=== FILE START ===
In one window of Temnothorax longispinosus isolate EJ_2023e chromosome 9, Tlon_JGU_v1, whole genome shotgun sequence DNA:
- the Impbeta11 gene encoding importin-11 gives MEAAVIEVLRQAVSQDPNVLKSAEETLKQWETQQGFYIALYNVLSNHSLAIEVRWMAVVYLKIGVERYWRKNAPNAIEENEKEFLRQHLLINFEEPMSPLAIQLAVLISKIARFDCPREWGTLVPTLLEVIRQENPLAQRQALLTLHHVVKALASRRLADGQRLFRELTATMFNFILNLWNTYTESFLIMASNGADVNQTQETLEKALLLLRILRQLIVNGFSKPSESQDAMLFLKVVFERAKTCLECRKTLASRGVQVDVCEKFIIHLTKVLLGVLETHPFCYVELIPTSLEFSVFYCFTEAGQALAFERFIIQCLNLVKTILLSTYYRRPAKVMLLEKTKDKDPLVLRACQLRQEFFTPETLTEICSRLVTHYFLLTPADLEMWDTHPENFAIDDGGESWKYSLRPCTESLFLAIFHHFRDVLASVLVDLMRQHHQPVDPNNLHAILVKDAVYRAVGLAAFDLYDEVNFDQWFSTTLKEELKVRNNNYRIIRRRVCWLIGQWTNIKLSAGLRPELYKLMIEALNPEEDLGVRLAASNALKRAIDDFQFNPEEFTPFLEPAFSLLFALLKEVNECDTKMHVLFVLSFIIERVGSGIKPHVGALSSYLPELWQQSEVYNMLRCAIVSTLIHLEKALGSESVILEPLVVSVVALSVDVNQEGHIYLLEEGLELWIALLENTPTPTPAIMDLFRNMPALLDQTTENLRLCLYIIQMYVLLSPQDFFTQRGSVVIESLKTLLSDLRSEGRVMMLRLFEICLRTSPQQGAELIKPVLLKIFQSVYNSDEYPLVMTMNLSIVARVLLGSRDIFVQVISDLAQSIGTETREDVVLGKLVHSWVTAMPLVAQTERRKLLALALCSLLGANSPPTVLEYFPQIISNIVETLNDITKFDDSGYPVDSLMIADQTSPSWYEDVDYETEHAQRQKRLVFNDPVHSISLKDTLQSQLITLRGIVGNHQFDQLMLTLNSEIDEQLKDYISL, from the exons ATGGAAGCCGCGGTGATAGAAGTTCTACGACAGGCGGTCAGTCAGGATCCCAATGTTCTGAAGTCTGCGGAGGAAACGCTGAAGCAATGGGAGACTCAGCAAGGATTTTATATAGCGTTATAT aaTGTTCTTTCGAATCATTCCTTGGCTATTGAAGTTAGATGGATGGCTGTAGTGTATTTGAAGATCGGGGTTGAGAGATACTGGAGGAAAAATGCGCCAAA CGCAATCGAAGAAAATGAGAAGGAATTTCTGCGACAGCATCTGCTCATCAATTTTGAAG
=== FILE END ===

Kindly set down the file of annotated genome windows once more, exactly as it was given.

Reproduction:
In one window of Temnothorax longispinosus isolate EJ_2023e chromosome 9, Tlon_JGU_v1, whole genome shotgun sequence DNA:
- the Impbeta11 gene encoding importin-11 gives MEAAVIEVLRQAVSQDPNVLKSAEETLKQWETQQGFYIALYNVLSNHSLAIEVRWMAVVYLKIGVERYWRKNAPNAIEENEKEFLRQHLLINFEEPMSPLAIQLAVLISKIARFDCPREWGTLVPTLLEVIRQENPLAQRQALLTLHHVVKALASRRLADGQRLFRELTATMFNFILNLWNTYTESFLIMASNGADVNQTQETLEKALLLLRILRQLIVNGFSKPSESQDAMLFLKVVFERAKTCLECRKTLASRGVQVDVCEKFIIHLTKVLLGVLETHPFCYVELIPTSLEFSVFYCFTEAGQALAFERFIIQCLNLVKTILLSTYYRRPAKVMLLEKTKDKDPLVLRACQLRQEFFTPETLTEICSRLVTHYFLLTPADLEMWDTHPENFAIDDGGESWKYSLRPCTESLFLAIFHHFRDVLASVLVDLMRQHHQPVDPNNLHAILVKDAVYRAVGLAAFDLYDEVNFDQWFSTTLKEELKVRNNNYRIIRRRVCWLIGQWTNIKLSAGLRPELYKLMIEALNPEEDLGVRLAASNALKRAIDDFQFNPEEFTPFLEPAFSLLFALLKEVNECDTKMHVLFVLSFIIERVGSGIKPHVGALSSYLPELWQQSEVYNMLRCAIVSTLIHLEKALGSESVILEPLVVSVVALSVDVNQEGHIYLLEEGLELWIALLENTPTPTPAIMDLFRNMPALLDQTTENLRLCLYIIQMYVLLSPQDFFTQRGSVVIESLKTLLSDLRSEGRVMMLRLFEICLRTSPQQGAELIKPVLLKIFQSVYNSDEYPLVMTMNLSIVARVLLGSRDIFVQVISDLAQSIGTETREDVVLGKLVHSWVTAMPLVAQTERRKLLALALCSLLGANSPPTVLEYFPQIISNIVETLNDITKFDDSGYPVDSLMIADQTSPSWYEDVDYETEHAQRQKRLVFNDPVHSISLKDTLQSQLITLRGIVGNHQFDQLMLTLNSEIDEQLKDYISL, from the exons ATGGAAGCCGCGGTGATAGAAGTTCTACGACAGGCGGTCAGTCAGGATCCCAATGTTCTGAAGTCTGCGGAGGAAACGCTGAAGCAATGGGAGACTCAGCAAGGATTTTATATAGCGTTATAT aaTGTTCTTTCGAATCATTCCTTGGCTATTGAAGTTAGATGGATGGCTGTAGTGTATTTGAAGATCGGGGTTGAGAGATACTGGAGGAAAAATGCGCCAAA CGCAATCGAAGAAAATGAGAAGGAATTTCTGCGACAGCATCTGCTCATCAATTTTGAAG